Nixon

American Gothic

How the eclectic hodgepodge saved Modernism.

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"Why don't I learn? The answers to life's problems aren't at the bottom of a bottle. They're on TV!"—Homer Simpson A thirty-second spot on ABC's "Roseanne" will cost advertisers $375,000 next year. "Roseanne" is the No. 1 show of the past television season. It's a comedy of lower-middle-class resentment, of a particularly modern kind. The heroine is a woman who struggles to balance the obligations of holding a job and raising a family in a world of sexism, oppressive bosses, dead-end jobs, pinched finances, and other social forces generally unhelpful to people in her position.

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Front Man

A Bright Shining Lie: John Paul Vann and America in Vietnam By Neil Sheehan (Random House, 861 pp., $24.95) In Neil Sheehan's apt and accurate phrase, John Paul Vann was "the soldier of the war in Vietnam." He began his extraordinary career there as a military adviser to a South Vietnamese division, and he went on to become the single greatest influence on the young American journalists in Vietnam who were to come into such fierce conflict with their government. Then, in 1963, Vann suddenly quit the Army, in what appeared to be an act of conscience.

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Ten years after America's withdrawal from Vietnam, President Reagan has made the recovery of 2,477 American soldiers "the highest national priority." In June 1983 a division of the Defense Intelligence Agency was assigned a large full-time staff to collect and evaluate information about POWs and MIAs. Last summer Reagan signed a proclamation designating the third Friday in July as the annual National POW/MIA Recognition Day.

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The Quality of Mercy: Cambodia, Holocaust, and Modern Conscience by William Shawcross (Simon and Schuster, 464 pp, $19.95) Great human disasters, natural or manmade, put bureaucrats to a test not only as public officials but as human beings. Normally insulated from the consequences of their actions by layers of government, and accustomed to the abstractions of statecraft, they suddenly are forced to deal with a problem in which every action (or inaction) can have an immediate effect on whether people will live or die.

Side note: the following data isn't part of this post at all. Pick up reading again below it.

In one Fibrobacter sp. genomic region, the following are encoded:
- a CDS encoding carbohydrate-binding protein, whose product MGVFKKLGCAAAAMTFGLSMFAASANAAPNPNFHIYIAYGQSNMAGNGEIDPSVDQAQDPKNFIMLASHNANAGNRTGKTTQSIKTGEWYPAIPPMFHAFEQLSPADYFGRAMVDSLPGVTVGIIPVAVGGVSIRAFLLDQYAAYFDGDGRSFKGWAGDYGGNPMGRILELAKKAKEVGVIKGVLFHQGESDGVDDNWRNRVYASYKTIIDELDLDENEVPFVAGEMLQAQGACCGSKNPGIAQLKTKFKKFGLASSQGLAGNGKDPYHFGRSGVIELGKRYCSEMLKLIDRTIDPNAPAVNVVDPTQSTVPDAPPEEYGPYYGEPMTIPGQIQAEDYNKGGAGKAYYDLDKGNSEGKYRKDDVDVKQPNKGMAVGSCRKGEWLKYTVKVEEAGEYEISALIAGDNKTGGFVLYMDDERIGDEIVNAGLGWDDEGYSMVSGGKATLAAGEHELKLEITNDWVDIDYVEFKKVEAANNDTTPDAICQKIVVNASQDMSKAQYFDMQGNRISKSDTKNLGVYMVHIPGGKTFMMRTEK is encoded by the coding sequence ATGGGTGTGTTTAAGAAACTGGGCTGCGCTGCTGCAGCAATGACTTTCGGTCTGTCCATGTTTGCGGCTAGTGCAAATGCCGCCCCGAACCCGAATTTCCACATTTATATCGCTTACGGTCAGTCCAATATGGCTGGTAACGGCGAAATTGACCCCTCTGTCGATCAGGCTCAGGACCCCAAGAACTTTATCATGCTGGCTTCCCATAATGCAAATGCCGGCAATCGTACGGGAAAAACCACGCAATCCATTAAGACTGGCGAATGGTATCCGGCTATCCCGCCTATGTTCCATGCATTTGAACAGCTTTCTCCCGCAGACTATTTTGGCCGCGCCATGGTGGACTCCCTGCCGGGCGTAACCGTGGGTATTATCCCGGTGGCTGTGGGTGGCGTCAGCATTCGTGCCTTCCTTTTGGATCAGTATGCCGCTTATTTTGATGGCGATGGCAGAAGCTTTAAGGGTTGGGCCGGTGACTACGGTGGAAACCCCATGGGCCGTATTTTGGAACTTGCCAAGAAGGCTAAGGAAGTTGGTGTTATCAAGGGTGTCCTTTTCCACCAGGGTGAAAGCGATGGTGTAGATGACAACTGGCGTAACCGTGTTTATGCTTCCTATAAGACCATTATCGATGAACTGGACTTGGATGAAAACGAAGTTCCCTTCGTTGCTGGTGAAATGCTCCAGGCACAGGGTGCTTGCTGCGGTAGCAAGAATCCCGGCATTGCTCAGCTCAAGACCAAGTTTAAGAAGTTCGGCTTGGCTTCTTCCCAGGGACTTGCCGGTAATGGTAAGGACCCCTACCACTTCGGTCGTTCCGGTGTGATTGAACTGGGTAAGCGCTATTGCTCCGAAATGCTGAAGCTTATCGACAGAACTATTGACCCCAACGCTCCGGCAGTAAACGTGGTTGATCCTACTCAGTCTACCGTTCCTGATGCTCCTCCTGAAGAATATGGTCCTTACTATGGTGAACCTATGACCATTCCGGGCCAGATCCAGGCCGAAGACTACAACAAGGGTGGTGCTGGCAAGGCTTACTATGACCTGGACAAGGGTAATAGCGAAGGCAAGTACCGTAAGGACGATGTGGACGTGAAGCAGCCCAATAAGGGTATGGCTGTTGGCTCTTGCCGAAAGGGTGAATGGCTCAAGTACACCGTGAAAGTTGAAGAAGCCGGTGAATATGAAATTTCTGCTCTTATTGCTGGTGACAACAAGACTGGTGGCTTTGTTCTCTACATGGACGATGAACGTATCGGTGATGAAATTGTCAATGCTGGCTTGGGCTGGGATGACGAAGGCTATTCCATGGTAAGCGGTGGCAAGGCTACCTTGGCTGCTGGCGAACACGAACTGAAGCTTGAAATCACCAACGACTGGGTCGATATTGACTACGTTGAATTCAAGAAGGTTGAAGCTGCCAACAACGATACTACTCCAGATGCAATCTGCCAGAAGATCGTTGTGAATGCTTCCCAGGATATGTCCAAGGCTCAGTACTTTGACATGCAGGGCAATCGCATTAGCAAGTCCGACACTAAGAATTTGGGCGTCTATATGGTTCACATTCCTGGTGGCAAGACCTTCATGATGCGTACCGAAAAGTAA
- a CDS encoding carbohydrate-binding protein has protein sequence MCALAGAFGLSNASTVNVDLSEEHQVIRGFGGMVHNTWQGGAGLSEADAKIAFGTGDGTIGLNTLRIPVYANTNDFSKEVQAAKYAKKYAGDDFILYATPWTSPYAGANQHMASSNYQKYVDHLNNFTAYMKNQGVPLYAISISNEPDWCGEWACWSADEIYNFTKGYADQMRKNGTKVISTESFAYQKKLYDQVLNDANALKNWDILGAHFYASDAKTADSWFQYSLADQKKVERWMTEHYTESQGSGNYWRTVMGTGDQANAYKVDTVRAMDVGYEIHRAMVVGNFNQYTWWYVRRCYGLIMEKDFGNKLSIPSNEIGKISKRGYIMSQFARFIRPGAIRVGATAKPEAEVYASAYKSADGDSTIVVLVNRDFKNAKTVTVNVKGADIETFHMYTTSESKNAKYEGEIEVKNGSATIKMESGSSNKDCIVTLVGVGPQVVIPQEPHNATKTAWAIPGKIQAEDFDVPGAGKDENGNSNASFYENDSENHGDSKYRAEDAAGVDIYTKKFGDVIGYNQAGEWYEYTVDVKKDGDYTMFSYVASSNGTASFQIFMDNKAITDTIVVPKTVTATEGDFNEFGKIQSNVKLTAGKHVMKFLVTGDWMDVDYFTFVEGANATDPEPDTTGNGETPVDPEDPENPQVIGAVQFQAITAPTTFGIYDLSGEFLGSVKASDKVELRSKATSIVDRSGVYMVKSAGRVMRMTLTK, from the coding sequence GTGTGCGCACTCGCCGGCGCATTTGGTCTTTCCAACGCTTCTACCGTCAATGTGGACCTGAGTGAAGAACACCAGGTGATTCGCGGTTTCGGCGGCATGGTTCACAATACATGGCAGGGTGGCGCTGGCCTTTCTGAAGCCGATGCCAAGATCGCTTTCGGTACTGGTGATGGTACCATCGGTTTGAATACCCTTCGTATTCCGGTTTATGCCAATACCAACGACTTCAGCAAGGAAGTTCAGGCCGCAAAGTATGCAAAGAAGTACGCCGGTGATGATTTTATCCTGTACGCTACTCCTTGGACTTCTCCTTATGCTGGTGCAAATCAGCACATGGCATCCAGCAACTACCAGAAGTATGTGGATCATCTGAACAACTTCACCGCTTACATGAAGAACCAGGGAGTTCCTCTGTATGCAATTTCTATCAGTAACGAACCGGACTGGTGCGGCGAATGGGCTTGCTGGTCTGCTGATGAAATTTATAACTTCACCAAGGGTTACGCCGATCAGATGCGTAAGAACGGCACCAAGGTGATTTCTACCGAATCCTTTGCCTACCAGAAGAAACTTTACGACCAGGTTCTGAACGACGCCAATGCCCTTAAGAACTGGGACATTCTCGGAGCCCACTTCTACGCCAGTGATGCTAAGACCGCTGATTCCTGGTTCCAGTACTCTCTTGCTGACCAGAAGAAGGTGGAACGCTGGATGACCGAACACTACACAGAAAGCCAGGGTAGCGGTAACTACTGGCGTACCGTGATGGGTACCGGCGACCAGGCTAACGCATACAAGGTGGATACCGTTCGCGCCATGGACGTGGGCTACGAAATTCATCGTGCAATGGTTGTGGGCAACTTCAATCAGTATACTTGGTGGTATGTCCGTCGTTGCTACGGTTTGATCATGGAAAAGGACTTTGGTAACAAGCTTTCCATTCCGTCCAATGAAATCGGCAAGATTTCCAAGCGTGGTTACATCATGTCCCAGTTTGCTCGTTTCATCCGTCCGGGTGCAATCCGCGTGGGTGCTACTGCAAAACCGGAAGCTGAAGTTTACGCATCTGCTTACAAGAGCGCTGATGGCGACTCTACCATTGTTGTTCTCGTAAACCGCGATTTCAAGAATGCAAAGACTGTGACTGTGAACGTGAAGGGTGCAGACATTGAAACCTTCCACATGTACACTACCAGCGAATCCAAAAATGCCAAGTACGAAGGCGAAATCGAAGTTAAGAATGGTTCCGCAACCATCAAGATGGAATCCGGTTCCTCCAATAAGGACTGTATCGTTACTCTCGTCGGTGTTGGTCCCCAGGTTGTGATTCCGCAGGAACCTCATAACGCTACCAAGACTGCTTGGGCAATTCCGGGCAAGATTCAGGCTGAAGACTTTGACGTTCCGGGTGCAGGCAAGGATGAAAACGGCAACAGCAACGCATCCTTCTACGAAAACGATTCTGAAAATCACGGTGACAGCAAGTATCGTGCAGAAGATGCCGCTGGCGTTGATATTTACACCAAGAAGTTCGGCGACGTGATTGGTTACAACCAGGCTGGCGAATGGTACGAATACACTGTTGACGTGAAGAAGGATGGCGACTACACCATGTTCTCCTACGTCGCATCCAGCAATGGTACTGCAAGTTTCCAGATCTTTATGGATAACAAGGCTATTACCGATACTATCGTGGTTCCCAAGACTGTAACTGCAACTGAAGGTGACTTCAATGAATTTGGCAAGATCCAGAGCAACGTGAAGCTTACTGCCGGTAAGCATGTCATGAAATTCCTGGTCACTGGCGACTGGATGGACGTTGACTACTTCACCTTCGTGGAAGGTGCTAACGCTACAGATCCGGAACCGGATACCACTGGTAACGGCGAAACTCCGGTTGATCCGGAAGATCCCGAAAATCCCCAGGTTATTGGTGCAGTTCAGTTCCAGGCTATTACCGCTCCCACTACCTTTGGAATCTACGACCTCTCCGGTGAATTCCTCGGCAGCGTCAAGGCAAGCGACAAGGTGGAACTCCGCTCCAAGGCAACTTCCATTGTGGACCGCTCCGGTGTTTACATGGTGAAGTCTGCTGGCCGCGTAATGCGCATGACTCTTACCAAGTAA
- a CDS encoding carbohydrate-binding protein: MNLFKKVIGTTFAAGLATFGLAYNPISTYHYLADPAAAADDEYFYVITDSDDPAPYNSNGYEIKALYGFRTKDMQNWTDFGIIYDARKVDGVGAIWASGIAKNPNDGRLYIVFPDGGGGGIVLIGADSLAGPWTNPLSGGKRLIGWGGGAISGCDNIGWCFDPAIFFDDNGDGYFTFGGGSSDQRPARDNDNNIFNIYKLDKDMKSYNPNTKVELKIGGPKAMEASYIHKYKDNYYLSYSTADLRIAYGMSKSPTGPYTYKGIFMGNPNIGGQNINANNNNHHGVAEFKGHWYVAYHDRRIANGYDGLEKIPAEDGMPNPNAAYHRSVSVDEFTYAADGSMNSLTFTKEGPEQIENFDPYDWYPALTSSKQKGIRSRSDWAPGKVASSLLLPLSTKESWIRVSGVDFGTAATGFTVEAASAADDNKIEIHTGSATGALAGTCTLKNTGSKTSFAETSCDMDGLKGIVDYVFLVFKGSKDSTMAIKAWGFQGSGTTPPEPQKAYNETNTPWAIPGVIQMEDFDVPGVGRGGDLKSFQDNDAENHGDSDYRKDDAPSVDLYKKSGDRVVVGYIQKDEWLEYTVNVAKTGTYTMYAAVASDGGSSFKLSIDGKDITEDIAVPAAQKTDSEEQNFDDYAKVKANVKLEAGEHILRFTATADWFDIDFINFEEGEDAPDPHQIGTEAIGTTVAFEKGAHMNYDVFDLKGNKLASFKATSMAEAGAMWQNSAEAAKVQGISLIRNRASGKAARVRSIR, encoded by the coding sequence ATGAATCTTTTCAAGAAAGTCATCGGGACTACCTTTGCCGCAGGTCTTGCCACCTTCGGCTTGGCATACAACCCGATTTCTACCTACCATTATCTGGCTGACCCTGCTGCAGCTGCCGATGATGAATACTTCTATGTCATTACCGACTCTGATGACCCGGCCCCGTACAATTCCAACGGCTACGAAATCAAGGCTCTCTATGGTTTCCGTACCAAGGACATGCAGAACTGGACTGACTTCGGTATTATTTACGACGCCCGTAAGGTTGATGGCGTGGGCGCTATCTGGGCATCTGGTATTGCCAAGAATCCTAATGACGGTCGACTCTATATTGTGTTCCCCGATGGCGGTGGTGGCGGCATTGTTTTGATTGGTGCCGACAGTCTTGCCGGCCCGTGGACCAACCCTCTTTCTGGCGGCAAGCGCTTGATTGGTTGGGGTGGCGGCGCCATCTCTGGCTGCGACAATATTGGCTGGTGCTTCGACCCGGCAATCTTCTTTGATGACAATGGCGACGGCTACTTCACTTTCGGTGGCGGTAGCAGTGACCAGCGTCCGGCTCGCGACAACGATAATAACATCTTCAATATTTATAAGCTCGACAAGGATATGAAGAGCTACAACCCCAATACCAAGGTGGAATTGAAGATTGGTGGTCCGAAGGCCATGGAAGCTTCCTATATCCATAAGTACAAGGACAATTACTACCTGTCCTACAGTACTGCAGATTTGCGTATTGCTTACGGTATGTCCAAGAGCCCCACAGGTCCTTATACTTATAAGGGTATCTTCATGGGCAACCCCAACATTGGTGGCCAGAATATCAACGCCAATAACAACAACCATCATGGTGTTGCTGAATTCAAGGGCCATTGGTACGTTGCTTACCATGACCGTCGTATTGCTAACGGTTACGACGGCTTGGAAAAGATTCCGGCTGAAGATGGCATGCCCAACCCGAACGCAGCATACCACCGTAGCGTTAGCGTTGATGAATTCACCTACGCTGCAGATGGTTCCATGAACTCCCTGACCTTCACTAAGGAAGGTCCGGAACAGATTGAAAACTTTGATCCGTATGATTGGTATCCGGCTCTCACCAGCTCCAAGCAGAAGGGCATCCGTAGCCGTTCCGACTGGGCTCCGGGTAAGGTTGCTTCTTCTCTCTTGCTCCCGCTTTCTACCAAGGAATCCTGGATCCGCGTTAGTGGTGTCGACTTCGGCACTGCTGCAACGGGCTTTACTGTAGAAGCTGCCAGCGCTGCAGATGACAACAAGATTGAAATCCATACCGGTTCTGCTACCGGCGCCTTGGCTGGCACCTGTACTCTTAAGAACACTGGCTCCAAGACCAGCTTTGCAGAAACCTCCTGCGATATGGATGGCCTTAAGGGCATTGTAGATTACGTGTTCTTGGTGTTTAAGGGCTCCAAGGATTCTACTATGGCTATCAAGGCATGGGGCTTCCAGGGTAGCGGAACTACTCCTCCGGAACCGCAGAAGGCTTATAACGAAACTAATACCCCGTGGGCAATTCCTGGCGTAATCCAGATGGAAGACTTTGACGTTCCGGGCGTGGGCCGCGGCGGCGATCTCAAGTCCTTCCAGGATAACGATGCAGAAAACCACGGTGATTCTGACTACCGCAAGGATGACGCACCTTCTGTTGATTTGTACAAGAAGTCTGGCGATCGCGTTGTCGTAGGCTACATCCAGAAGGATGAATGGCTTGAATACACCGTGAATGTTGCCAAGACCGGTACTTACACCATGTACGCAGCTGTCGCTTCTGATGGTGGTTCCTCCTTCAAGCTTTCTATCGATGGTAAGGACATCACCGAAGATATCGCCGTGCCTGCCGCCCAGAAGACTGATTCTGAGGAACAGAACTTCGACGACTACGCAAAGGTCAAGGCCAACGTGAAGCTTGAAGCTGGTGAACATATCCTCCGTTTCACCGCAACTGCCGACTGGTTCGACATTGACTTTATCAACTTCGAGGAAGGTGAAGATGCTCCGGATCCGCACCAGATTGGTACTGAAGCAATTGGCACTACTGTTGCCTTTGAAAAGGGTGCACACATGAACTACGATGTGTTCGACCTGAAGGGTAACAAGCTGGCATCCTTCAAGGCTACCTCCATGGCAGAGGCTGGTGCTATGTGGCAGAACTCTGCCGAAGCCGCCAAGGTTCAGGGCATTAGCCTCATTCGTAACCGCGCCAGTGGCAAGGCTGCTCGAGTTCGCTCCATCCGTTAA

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While Neil Armstrong was taking his giant step for mankind on the Moon in 1969, the National Aeronautics and Space Administration was soaring back on Earth. By meeting President Kennedy’s 1961 challenge to land a man on the Moon within the decade, NASA had proven communism was no match for American knowhow and the American way of life. A decade of race riots, assassinations and war culminated with the stars and stripes planted in the Sea of Tranquility. But following the Moon landing, NASA went through a postpartum depression on a grand scale.

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Pisces obviously met a felt need among certain Washingtonians, because it was an immediate success. Nine-hundred people have paid $600 to join (the price goes up to $1000 next year), plus $180 annual dues. Non-residents and those under the age of 32 get special rates. "There are no barriers," Malatesta says. "Black, white, female, whatever. We have a fine black contingent." The older and stuffier clubs around Washington, like the Metropolitan Club (city) and the Chevy Chase Club (country) jealously guard their membership lists.

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Full Disclosure

In its long and distinguished history, The New Republic is again about to break new groun: the first four fold table in a book review.

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Familiar Faces

In times of political demoralization, caricature flourishes. It seems only fitting, then, that David Levine's gift for the visual barb should have emerged in the '60s. For a host of political caricaturists, Vietnam, Watergate, Nixon, Kissinger, student unrest, the drug culture, and the new morality resuscitated their metier. For Levine, there was one additional generative element —the creation of The New York Review of Books during the 1963 newspaper strike in New York. With the Review, Levine's talent had met its opportunity.

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On October 2 the Senate Foreign Relations Committee held a public hearing on former White House aide Peter Flanigan's nomination by President Ford to be US ambassador to Spain. Even before it was officially announced the Flanigan nomination had stirred up opposition among Senate Democrats such as Majority Whip Robert Byrd and Thomas Eagleton. Byrd was bothered by Flanigan's role in the unusual settlement of the ITT antitrust case, and Eagleton had encountered Flanigan while investigating White House pressures on the Environmental Protection Agency.

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